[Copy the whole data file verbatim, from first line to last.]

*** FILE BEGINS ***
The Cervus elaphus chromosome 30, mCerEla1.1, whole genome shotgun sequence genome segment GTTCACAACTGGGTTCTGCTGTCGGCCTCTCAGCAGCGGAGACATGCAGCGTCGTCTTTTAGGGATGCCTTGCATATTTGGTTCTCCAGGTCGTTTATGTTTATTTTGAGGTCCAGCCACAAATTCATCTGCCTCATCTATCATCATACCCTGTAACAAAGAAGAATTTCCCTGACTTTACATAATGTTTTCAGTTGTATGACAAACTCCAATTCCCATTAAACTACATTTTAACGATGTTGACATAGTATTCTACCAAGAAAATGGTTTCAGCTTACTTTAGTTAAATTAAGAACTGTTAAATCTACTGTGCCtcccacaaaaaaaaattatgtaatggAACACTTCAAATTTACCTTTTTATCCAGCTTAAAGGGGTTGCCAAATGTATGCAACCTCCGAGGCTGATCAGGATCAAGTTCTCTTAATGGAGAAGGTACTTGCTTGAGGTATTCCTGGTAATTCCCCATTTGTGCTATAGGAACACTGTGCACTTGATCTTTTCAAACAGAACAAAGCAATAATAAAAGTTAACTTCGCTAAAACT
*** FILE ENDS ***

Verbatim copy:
The Cervus elaphus chromosome 30, mCerEla1.1, whole genome shotgun sequence genome segment GTTCACAACTGGGTTCTGCTGTCGGCCTCTCAGCAGCGGAGACATGCAGCGTCGTCTTTTAGGGATGCCTTGCATATTTGGTTCTCCAGGTCGTTTATGTTTATTTTGAGGTCCAGCCACAAATTCATCTGCCTCATCTATCATCATACCCTGTAACAAAGAAGAATTTCCCTGACTTTACATAATGTTTTCAGTTGTATGACAAACTCCAATTCCCATTAAACTACATTTTAACGATGTTGACATAGTATTCTACCAAGAAAATGGTTTCAGCTTACTTTAGTTAAATTAAGAACTGTTAAATCTACTGTGCCtcccacaaaaaaaaattatgtaatggAACACTTCAAATTTACCTTTTTATCCAGCTTAAAGGGGTTGCCAAATGTATGCAACCTCCGAGGCTGATCAGGATCAAGTTCTCTTAATGGAGAAGGTACTTGCTTGAGGTATTCCTGGTAATTCCCCATTTGTGCTATAGGAACACTGTGCACTTGATCTTTTCAAACAGAACAAAGCAATAATAAAAGTTAACTTCGCTAAAACT